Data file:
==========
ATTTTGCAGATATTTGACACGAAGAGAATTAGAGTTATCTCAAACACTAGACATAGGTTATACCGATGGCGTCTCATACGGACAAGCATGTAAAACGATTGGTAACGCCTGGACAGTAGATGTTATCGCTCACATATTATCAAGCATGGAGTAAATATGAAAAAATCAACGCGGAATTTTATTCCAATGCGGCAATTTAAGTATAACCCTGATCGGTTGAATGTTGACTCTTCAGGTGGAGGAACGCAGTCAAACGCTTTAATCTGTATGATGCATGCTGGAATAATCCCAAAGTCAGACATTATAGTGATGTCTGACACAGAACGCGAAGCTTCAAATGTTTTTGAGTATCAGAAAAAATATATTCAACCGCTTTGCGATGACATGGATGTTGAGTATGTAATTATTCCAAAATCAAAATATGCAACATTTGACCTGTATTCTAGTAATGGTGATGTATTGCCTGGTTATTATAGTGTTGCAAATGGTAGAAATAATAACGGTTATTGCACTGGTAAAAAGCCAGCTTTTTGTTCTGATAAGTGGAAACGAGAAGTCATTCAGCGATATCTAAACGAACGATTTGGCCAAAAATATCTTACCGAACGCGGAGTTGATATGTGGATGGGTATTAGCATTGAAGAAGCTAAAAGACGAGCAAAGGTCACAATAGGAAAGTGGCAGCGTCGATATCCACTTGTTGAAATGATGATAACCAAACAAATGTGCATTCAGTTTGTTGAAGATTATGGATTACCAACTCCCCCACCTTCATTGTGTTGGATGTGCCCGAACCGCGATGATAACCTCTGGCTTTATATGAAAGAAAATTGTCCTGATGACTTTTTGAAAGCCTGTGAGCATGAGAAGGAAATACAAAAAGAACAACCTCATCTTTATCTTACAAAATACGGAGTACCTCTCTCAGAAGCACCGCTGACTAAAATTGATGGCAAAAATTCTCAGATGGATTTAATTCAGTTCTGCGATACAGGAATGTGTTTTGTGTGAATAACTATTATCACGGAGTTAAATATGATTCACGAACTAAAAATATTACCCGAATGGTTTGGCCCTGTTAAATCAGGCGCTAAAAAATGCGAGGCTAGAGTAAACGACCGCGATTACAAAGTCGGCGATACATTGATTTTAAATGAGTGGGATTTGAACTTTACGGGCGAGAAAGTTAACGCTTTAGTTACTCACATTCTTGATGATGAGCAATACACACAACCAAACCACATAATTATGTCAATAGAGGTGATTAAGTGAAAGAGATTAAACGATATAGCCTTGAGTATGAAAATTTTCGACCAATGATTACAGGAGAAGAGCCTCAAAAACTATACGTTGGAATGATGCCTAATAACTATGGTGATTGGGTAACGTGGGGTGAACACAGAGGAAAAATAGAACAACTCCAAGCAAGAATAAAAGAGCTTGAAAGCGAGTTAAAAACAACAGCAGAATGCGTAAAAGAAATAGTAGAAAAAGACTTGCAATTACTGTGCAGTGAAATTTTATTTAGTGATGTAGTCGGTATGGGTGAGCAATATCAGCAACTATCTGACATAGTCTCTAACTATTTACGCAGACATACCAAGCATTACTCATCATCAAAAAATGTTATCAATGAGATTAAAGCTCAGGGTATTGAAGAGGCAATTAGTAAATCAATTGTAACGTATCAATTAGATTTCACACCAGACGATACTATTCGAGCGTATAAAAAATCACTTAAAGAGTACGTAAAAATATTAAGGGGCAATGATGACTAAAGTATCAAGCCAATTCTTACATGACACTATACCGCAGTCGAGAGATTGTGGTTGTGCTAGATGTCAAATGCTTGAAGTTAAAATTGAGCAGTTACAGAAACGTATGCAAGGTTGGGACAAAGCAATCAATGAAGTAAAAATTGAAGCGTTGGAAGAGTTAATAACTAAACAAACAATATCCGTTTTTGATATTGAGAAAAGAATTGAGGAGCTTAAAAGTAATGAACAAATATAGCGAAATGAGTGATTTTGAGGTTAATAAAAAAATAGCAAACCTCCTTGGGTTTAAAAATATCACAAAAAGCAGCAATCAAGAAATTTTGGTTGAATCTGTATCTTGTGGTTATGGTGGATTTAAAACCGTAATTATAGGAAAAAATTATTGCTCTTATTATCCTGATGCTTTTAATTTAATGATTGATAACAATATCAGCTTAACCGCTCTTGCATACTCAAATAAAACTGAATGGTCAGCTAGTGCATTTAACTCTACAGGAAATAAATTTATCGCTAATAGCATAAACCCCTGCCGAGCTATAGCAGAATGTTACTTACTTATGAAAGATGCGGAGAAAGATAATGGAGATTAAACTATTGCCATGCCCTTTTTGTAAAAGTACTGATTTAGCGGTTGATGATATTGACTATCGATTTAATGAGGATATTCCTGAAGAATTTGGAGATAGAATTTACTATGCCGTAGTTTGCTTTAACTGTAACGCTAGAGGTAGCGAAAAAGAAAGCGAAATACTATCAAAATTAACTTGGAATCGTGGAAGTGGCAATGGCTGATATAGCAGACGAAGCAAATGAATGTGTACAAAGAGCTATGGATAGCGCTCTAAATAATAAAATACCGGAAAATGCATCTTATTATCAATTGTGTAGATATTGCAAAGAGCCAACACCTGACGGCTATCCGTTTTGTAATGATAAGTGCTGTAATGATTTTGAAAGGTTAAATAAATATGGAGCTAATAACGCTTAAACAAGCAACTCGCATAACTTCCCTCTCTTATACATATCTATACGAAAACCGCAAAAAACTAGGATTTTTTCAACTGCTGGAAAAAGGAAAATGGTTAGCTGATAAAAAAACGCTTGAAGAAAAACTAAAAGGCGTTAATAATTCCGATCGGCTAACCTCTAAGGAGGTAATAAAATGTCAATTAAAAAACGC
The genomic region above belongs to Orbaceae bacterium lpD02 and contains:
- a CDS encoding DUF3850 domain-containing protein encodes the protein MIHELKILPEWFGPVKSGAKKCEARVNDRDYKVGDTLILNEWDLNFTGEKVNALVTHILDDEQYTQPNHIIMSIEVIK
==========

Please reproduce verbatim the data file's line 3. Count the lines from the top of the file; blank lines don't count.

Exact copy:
- a CDS encoding DUF3850 domain-containing protein encodes the protein MIHELKILPEWFGPVKSGAKKCEARVNDRDYKVGDTLILNEWDLNFTGEKVNALVTHILDDEQYTQPNHIIMSIEVIK